Updated: Dec 12, 2018
Growing up, I remember reading "Something from Nothing" with my mother at bedtime. When I was allowed to pick 2-3 books from the shelf, "Something from Nothing" was consistently my top choice - followed closely behind by "Marti and the Mango" or "The Pigeon Finds a Hotdog". I guess I enjoyed reading about food as child. And not much has changed. (You can find the latest editions of Restaurant News and Food Network magazine on my desk).
Anyway, "Something from Nothing" is a modern adaptation of a Jewish folktale. The story follows a boy named Joseph. When Joseph is born, his grandfather makes him a beautiful blue blanket. As Joseph gets older, the blanket becomes tattered and worn out. Over the years, Joseph’s grandfather recycles the blanket material turning it into a jacket, a vest and later a tie. When there is only a tiny bit of material left, the grandfather makes Joseph a cloth covered button. But when Joseph loses the button, even his grandfather cannot make something from nothing.
At age five, I loved this book for its illustrations and its rhymes. But at age 21, I think back and love this book because of its parallelism to the field of public relations.
Public relations is a client services line of work. At a public relations agency, like Bluestone Communications, we are reactive to our clients needs. We provide services like primary research and social media counseling. We diagnose problems and solve problems everyday. But rarely are we faced with new problems.
It was at a recent visit to Porter Novelli’s DC office, that something similar was said about the public relations field: “There are no new problems. Only new solutions to old problems.” I think it was Kendra Kojcsich, VP of Porter Novelli, who made the remark - but i’m not certain.
Nevertheless, this comment stuck with me. Is it true that thousands, maybe millions, of public relations practitioners wake up each day and address the same communication problems we were facing 20 years ago? Essentially, yes.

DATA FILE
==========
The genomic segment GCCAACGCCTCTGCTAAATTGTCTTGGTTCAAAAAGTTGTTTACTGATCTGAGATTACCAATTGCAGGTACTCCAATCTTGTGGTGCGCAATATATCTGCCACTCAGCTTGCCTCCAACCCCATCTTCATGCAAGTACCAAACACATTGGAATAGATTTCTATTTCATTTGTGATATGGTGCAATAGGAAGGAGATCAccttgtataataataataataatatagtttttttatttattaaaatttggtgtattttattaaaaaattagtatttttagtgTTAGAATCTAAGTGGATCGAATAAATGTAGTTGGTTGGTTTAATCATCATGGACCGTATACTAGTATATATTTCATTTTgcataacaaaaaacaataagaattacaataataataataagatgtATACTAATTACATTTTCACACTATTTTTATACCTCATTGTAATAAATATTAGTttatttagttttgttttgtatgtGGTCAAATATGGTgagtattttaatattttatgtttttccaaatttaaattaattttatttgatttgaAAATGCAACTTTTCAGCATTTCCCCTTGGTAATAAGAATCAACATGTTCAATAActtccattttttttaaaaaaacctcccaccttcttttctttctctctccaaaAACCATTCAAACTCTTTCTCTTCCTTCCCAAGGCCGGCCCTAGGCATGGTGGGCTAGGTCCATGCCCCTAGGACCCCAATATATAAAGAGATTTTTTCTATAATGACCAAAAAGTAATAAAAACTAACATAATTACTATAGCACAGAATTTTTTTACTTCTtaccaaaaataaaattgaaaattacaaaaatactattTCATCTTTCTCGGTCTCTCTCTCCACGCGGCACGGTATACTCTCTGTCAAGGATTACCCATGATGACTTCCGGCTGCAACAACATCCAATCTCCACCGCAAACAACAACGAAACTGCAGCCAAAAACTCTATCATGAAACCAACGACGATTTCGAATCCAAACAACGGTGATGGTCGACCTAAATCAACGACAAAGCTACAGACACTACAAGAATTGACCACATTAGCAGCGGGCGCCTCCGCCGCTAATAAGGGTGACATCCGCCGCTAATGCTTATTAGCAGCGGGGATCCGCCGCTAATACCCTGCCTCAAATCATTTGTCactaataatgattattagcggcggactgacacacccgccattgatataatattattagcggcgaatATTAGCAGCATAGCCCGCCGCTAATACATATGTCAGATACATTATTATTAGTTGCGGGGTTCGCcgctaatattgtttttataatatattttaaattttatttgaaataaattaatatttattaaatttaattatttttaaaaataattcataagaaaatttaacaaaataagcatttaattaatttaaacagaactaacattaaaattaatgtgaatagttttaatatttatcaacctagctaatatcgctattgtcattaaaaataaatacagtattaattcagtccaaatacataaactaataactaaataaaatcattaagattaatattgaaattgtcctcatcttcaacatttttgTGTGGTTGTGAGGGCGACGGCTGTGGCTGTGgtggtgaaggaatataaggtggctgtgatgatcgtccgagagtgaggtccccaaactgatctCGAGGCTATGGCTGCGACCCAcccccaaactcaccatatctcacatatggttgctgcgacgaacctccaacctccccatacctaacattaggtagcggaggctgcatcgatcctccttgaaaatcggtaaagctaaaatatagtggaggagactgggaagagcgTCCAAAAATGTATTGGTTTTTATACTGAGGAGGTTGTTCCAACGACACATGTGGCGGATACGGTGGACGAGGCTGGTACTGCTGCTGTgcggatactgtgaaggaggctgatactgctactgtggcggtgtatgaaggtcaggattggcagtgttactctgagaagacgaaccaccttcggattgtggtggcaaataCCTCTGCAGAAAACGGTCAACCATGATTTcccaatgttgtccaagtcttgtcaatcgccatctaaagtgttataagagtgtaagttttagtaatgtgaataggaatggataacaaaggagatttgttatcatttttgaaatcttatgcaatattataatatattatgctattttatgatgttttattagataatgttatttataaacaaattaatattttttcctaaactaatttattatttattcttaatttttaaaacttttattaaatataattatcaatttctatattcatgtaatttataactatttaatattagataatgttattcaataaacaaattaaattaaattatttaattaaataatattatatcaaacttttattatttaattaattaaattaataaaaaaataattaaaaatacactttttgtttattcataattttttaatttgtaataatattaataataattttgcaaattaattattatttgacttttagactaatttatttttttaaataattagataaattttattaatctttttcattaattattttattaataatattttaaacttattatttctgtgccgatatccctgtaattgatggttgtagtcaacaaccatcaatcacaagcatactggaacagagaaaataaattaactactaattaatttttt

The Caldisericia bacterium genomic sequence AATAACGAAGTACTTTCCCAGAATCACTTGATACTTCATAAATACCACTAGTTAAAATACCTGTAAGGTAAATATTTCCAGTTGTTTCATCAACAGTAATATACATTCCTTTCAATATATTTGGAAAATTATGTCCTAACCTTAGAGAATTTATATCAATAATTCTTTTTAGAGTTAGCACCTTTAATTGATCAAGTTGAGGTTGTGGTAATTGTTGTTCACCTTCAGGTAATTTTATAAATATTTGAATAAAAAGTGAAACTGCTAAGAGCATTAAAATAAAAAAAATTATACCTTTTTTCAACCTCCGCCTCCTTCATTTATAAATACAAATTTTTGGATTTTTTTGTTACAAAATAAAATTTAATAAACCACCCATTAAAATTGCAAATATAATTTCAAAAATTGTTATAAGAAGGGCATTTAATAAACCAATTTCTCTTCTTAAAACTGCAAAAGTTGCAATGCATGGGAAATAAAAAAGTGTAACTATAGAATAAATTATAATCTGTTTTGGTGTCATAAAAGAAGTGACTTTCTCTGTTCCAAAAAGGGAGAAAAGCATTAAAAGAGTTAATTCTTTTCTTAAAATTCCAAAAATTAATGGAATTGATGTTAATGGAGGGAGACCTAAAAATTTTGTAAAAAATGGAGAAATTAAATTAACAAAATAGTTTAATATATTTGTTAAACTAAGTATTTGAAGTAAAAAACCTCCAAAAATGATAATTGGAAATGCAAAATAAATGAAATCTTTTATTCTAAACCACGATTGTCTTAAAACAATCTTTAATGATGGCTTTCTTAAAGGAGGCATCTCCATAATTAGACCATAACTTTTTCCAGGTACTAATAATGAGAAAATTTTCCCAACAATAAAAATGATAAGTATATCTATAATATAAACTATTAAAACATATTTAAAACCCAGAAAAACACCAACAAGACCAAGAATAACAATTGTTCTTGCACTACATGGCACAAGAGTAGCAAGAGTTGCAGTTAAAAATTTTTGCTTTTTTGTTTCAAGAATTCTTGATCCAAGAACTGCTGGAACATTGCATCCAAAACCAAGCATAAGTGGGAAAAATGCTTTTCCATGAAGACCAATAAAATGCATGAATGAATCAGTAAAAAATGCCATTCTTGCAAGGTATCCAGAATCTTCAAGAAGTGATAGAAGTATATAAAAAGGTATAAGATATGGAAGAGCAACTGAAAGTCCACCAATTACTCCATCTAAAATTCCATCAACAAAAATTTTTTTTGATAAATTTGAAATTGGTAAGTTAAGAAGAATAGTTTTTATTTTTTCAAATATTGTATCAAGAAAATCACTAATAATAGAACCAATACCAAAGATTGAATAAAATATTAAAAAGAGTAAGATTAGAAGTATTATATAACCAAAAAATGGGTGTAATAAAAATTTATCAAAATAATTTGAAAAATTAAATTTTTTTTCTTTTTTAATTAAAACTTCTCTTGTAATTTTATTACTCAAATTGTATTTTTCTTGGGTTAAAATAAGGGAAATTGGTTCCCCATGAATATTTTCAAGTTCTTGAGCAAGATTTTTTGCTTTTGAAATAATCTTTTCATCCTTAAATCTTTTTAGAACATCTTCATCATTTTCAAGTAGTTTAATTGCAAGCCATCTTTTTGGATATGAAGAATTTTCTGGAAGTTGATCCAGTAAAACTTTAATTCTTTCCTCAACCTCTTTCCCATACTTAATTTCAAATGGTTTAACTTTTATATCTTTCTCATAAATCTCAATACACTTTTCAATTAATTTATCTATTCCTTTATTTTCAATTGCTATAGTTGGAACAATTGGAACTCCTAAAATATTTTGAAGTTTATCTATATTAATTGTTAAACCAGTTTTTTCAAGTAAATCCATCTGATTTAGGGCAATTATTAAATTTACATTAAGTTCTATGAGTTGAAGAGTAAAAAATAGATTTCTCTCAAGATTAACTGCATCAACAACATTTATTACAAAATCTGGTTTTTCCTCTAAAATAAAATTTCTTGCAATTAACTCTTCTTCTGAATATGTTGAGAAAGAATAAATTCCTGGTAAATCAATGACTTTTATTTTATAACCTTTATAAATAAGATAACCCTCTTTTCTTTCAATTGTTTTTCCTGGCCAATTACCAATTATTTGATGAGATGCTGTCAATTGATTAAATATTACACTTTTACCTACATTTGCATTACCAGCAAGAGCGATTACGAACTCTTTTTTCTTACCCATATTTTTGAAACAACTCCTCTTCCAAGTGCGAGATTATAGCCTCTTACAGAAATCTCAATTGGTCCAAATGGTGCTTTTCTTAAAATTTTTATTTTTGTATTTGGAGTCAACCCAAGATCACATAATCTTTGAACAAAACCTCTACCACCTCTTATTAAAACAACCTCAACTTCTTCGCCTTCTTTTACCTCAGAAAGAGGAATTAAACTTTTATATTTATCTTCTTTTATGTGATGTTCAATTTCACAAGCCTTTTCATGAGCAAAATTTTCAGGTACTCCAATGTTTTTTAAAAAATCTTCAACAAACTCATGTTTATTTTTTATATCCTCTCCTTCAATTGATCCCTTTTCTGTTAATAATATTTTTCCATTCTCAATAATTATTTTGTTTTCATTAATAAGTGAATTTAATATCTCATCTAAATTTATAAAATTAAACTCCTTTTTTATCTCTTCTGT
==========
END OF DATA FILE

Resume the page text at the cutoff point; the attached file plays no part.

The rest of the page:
Not being able to successfully reach the 18-24 year old demographic? Old problem.
Not getting the media attention your innovative product deserves? Old problem.
And not knowing what to say to the public when your company messes up big time? Old problem.
You get my point.
Yet, because these communication problems are predictable and almost formulaic, does that make the job easy? Absolutely not. It’s the “new solutions” part that keeps public relations practitioners working around the clock. With each generation or era, there is new technology and new ways to communicate. It’s the public relations practitioners job to stay informed on these trends and anticipate these shifts.
Otherwise, addressing old problems with old solutions will not yield favorable results.
You're not going to successfully reach the 18-24 demographic without displaying your message somewhere on social media.
You're not going to win your small technology client any media coverage by failing to conduct research and missing out on the popular tech bloggers in their area.
And you're not going to rebuild brand trust for your client in a long winded apology statement that is only being disseminated through the front page of your client’s website. Nope, not in 2018.
At the core, public relations is diagnosing the old problem and thinking of the new solution. And wasn't that the message behind Joseph’s story in "Something from Nothing"?
Clothes become worn out over time. This is no secret. Yet, as Joseph’s blanket becomes worn out, his grandfather addresses the dilemma with creativity and skill. He reinvents the blanket into a jacket, giving the material new life. He applies a new solution to an old problem. A life long lesson that I was introduced to at a young age, now fuels the industry I will work in for years to come.